15. Fowler-Walker MJ, Connell SD (2007) Habitat heterogeneity as a consequence of substratum-orientation and kelp-canopy: relating interdependent responses to common patterns. J Exp Mar Biol Ecol 343:127–137CrossRefGoogle Scholar
  16. Fox NJ, Beckley LE (2005) Priority areas for conservation of Western Australian coastal fishes: a comparison of hotspot, biogeographical and complementarity approaches. Biol Conserv 125:399–410CrossRefGoogle Scholar
  17. Hatcher AI (1989) Variation in the components of benthic community structure in a coastal lagoon as a function of spatial scale. Mar Freshw Res 40:79–96CrossRefGoogle Scholar
  18. Hurd CL (2000) Water motion, marine macroalgal physiology, and production. J Phycol 36:453–472CrossRefGoogle Scholar
  19. Hutchins JB (2001) Checklist of Western Australian fishes. Rec West Aust Mus Suppl 63:9–50Google Scholar
  20. Hyndes GA, Platell ME, Potter IC, Lenanton RCJ (1999) Does the composition of the demersal fish assemblages in temperate coastal waters change with depth and undergo consistent seasonal changes? Mar Biol 134:335–352CrossRefGoogle Scholar
  21. Jones CG, Lawton JH, Shachak M (1994) Organisms as ecosystem engineers. Oikos 69:373–386CrossRefGoogle Scholar
  22. Kendrick GA (1994) Effects of propagule settlement density and adult canopy on survival of recruits on Sargassum spp. (Sargassaceae: Phaeophyta). Mar Ecol Prog Ser 103:129–140CrossRefGoogle Scholar
  23. Kendrick GA, Walker DI (1994) Role of recruitment in structuring beds of Sargassum spp. (Phaeophyta) at Rottnest Island, Western Australia. J Phycol 30:200–208CrossRefGoogle Scholar
  24. Kendrick GA, Lavery PS, Phillips JC (1999) Influence of Ecklonia radiata kelp canopy on structure of macro-algal assemblages in Marmion Lagoon, Western Australia. Hydrobiologia 398(399):275–283CrossRefGoogle Scholar
  25. Kendrick GA, Goldberg NA, Harvey ES, McDonald J (2009) Historical and contemporary influence of the Leeuwin Current to the marine biota of the Southern Western Australian Continental Shelf and the Recherche Archipelago. J R Soc West Aust 92:209–217Google Scholar
  26. Kennelly SJ (1987) Inhibition of kelp recruitment by turfing algae and consequences for an Australian kelp community. J Exp Mar Biol Ecol 112:49–60CrossRefGoogle Scholar
  27. Kerswell AP (2006) Biodiversity patterns of benthic marine algae. Ecology 87:2479–2488CrossRefGoogle Scholar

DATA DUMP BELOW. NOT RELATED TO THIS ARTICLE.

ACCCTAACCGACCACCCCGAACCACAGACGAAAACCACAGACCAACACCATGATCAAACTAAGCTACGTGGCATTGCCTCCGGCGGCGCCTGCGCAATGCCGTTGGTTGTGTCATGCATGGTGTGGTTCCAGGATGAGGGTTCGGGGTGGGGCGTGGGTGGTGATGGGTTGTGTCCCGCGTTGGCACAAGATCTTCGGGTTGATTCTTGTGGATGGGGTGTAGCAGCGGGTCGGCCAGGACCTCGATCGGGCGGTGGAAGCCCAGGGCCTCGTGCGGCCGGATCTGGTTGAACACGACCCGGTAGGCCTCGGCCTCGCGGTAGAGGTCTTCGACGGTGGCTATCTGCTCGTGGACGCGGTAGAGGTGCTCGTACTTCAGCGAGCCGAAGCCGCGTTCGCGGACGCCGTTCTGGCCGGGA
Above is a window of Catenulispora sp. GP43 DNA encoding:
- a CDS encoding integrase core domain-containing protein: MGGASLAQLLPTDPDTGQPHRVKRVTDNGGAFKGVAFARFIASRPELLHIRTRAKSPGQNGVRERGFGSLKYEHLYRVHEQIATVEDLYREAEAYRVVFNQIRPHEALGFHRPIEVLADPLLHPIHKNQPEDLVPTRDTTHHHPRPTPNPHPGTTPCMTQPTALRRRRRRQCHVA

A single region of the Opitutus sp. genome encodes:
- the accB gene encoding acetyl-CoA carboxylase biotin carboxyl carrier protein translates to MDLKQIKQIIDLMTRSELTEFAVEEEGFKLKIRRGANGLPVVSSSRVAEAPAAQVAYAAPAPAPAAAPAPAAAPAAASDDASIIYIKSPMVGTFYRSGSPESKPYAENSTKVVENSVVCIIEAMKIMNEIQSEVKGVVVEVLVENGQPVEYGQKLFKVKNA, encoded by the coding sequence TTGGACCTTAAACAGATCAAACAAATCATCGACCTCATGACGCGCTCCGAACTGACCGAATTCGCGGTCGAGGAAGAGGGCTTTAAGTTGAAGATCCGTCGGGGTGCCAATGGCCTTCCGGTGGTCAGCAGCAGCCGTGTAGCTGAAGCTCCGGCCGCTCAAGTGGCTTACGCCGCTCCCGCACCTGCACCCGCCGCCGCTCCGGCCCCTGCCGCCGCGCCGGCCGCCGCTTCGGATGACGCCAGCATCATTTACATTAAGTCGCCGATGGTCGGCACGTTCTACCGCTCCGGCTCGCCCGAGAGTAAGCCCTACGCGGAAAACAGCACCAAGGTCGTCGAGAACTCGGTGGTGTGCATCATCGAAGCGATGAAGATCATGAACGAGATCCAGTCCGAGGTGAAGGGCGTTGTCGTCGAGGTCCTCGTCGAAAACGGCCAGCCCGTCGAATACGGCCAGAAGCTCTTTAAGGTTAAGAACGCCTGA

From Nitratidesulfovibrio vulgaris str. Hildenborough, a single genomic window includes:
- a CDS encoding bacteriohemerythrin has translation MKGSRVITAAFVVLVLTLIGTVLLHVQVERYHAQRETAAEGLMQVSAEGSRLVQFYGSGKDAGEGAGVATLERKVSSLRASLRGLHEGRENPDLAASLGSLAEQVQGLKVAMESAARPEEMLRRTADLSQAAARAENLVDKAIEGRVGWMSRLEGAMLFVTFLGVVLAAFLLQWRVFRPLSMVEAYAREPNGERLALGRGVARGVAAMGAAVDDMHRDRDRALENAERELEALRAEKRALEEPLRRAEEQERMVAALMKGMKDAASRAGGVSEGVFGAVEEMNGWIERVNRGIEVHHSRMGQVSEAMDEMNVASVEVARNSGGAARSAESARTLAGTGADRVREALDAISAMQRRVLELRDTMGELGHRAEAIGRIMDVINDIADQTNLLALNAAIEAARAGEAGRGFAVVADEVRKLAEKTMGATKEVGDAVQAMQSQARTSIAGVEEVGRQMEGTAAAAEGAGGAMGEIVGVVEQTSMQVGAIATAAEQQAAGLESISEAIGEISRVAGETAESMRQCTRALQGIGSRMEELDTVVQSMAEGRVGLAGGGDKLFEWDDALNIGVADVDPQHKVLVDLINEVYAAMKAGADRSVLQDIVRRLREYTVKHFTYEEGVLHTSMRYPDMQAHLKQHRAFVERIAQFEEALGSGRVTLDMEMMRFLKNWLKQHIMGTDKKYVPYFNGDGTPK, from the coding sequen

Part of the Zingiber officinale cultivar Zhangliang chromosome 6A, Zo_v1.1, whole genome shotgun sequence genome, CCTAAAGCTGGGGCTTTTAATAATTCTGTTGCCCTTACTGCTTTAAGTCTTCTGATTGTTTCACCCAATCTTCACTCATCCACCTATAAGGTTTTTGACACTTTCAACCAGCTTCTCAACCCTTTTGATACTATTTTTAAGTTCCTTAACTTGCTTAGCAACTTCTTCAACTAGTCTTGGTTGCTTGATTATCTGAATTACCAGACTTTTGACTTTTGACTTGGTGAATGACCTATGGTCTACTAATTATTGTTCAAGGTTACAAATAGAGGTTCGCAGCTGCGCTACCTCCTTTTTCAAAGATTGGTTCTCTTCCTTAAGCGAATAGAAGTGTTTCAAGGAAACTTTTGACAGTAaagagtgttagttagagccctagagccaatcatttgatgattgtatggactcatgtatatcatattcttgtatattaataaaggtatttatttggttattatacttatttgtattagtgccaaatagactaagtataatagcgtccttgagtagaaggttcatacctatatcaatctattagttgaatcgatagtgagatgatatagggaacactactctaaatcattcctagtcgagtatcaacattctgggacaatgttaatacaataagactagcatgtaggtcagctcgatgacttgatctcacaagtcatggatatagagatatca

28. Kirkman H (1984) Standing stock and production of Ecklonia radiata (C.Ag.). J Agardh J Exp Mar Biol Ecol 76:119–130CrossRefGoogle Scholar
  29. Lemm AJ, Hegge BJ, Masselink G (1999) Offshore wave climate, Perth (Western Australia), 1994–96. Mar Freshw Res 50:95–102CrossRefGoogle Scholar
  30. Lindegarth M, Gamfeldt L (2005) Comparing categorical and continuous ecological analyses: effects of ‘wave exposure’ on rocky shore. Ecology 86:1346–1357CrossRefGoogle Scholar
  31. McGowan JA, Cayan DR, Dorman LM (1998) Climate-ocean variability and ecosystem response in the Northeast Pacific. Science 281:210–217CrossRefGoogle Scholar
  32. Phillips JA (2001) Marine macroalgal biodiversity hotspots: why is there high species richness and endemism in southern Australian marine benthic flora? Biodivers Conserv 10:1555–1577CrossRefGoogle Scholar
  33. Phillips JC, Kendrick GA, Lavery PS (1997) A test of a functional group approach to detecting shifts in macroalgal communities along a disturbance gradient. Mar Ecol Prog Ser 153:125–138CrossRefGoogle Scholar
  34. Ruuskanen A, Back S, Reitalu T (1999) A comparison of two cartographic exposure methods using Fucus vesiculosus as an indicator. Mar Biol 134:139–145CrossRefGoogle Scholar
  35. Schiel DR, Foster MS (1986) The structure of subtidal algal stands in temperate waters. Oceanogr Mar Biol Ann Rev 24:265–307Google Scholar
  36. Searle DJ, Semeniuk V (1985) The natural sectors of the inner Rottnest Shelf coast adjoining the Swan Coastal Plain. J Roy Soc West Aus 67:116–136Google Scholar
  37. Shears NT, Babcock RC (2002) Marine reserves demonstrate top–down control of community structure on temperate reefs. Oecologia 132:131–142CrossRefGoogle Scholar
  38. Smale DA, Kendrick GA, Wernberg T (2010) Assemblage turnover and taxonomic sufficiency of subtidal macroalgae at multiple spatial scales. J Exp Mar Biol Ecol 384:76–86CrossRefGoogle Scholar
  39. Smale DA, Wernberg T, Kendrick GA (2011) Subtidal macroalgal richness, diversity and turnover, at multiple spatial scales, along the southwestern Australian coastline. Estuar Coastal Shelf Sci 91:224–231Google Scholar